1911 Encyclopædia Britannica/Didron, Adolphe Napoléon
|←Didot|| 1911 Encyclopædia Britannica, Volume 8
Didron, Adolphe Napoléon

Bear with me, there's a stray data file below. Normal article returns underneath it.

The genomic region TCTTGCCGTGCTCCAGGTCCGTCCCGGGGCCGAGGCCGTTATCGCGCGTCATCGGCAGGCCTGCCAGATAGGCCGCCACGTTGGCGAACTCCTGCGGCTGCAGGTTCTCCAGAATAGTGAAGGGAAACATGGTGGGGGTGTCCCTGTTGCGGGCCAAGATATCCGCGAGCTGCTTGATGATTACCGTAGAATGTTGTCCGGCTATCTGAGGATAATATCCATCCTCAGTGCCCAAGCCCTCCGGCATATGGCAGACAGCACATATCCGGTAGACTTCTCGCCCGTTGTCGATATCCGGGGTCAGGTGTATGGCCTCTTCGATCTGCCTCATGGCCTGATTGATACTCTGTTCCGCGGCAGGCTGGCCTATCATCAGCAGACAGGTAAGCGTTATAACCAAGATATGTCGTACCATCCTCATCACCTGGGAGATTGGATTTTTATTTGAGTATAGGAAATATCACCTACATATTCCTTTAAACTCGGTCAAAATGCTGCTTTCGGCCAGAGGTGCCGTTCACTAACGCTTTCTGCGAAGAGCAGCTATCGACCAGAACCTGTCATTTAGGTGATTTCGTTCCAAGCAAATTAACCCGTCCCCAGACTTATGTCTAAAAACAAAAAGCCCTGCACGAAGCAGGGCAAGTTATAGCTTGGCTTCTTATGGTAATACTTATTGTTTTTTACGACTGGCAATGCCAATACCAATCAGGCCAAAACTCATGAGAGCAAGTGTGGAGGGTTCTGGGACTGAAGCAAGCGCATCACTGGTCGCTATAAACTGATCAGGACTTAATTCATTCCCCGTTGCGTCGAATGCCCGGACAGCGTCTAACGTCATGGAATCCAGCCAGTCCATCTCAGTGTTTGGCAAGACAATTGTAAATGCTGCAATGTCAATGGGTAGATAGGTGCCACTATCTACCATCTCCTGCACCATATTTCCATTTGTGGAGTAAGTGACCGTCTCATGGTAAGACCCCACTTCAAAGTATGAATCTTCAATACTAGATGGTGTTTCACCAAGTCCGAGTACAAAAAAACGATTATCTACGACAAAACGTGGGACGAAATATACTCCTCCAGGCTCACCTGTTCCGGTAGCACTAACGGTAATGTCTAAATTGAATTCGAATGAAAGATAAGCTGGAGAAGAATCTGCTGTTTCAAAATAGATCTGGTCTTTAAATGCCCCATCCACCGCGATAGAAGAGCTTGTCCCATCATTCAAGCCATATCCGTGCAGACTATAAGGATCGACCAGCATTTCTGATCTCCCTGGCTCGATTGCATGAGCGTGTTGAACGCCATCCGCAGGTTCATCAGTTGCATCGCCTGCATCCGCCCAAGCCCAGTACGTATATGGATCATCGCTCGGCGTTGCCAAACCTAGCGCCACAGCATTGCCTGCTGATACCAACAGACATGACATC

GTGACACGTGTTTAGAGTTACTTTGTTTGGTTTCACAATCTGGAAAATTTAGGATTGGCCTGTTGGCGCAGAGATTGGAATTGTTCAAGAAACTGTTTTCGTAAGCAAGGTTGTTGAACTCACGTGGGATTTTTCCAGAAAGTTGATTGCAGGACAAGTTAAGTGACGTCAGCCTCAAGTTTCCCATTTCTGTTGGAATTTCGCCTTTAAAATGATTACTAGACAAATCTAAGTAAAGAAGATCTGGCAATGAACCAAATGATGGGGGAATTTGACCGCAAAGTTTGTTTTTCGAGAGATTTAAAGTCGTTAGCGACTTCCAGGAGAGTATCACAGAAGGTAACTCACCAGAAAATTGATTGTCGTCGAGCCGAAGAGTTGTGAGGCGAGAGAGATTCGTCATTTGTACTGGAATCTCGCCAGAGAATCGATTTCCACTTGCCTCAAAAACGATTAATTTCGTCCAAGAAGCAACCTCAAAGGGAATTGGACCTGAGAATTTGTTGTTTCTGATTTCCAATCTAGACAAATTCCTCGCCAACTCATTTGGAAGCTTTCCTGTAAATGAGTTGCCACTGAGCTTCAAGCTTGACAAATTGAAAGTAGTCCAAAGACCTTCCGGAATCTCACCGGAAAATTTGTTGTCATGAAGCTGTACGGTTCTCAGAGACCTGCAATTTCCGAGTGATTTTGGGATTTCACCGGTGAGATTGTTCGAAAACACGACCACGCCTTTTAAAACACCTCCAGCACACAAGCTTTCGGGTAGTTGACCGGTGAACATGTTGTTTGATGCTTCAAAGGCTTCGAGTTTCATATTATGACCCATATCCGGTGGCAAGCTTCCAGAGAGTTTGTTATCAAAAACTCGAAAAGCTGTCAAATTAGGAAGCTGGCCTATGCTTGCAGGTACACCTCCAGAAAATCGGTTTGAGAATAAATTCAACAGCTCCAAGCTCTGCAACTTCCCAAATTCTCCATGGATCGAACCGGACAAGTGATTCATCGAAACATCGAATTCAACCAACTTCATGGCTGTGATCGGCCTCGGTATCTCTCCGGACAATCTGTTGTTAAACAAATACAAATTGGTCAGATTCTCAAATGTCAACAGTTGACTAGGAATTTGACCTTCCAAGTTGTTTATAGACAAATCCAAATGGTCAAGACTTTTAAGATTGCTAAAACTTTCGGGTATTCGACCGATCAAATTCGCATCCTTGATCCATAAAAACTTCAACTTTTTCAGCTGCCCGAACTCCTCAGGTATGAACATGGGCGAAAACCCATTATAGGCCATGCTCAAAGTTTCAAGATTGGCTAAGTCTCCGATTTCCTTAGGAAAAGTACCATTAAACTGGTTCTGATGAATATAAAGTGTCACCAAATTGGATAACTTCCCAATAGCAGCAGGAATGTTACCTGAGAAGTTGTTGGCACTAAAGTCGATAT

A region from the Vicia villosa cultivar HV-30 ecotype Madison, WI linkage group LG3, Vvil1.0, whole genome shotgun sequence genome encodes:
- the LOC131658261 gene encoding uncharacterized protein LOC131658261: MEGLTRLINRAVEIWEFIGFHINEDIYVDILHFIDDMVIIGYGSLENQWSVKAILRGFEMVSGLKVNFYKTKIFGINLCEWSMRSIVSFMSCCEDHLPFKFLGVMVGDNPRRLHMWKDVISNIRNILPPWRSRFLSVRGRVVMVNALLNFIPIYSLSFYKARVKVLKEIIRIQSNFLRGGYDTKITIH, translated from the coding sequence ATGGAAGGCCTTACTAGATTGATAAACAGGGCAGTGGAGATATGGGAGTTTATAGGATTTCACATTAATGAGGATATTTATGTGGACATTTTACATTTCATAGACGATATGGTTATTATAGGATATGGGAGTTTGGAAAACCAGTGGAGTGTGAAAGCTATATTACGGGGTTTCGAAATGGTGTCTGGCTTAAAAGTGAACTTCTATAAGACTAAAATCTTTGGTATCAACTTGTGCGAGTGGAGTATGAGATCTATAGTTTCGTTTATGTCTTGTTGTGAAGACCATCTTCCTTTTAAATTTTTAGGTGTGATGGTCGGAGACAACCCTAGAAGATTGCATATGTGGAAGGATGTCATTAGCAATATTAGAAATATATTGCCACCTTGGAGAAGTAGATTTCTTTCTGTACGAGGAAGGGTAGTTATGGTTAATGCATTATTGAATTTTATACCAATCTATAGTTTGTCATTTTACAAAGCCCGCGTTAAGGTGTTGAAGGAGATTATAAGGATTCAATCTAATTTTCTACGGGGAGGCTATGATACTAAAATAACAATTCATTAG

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DIDRON, ADOLPHE NAPOLÉON (1806-1867), French archaeologist, was born at Hautvillers, in the department of Marne, on the 13th of March 1806. At first a student of law, he began in 1830, by the advice of Victor Hugo, a study of the Christian archaeology of the middle ages. After visiting and examining the principal churches, first of Normandy, then of central and southern France, he was on his return appointed by Guizot secretary to the Historical Committee of Arts and Monuments (1835); and in the following years he delivered several courses of lectures on Christian iconography at the Bibliothèque Royale. In 1839 he visited Greece for the purpose of examining the art of the Eastern Church, both in its buildings and its manuscripts. In 1844 he originated the Annales archéologiques, a periodical devoted to his favourite subject, which he edited until his death. In 1845 he established at Paris a special archaeological library, and at the same time a manufactory of painted glass. In the same year he was admitted to the Legion of Honour. His most important work is the Iconographie chrétienne, of which, however, the first portion only, Histoire de Dieu (1843), was published. It was translated into English by E. J. Millington. Among his other works may be mentioned the Manuel des objets de bronze et d'orfèvrerie (1859). He died on the 13th of November 1867.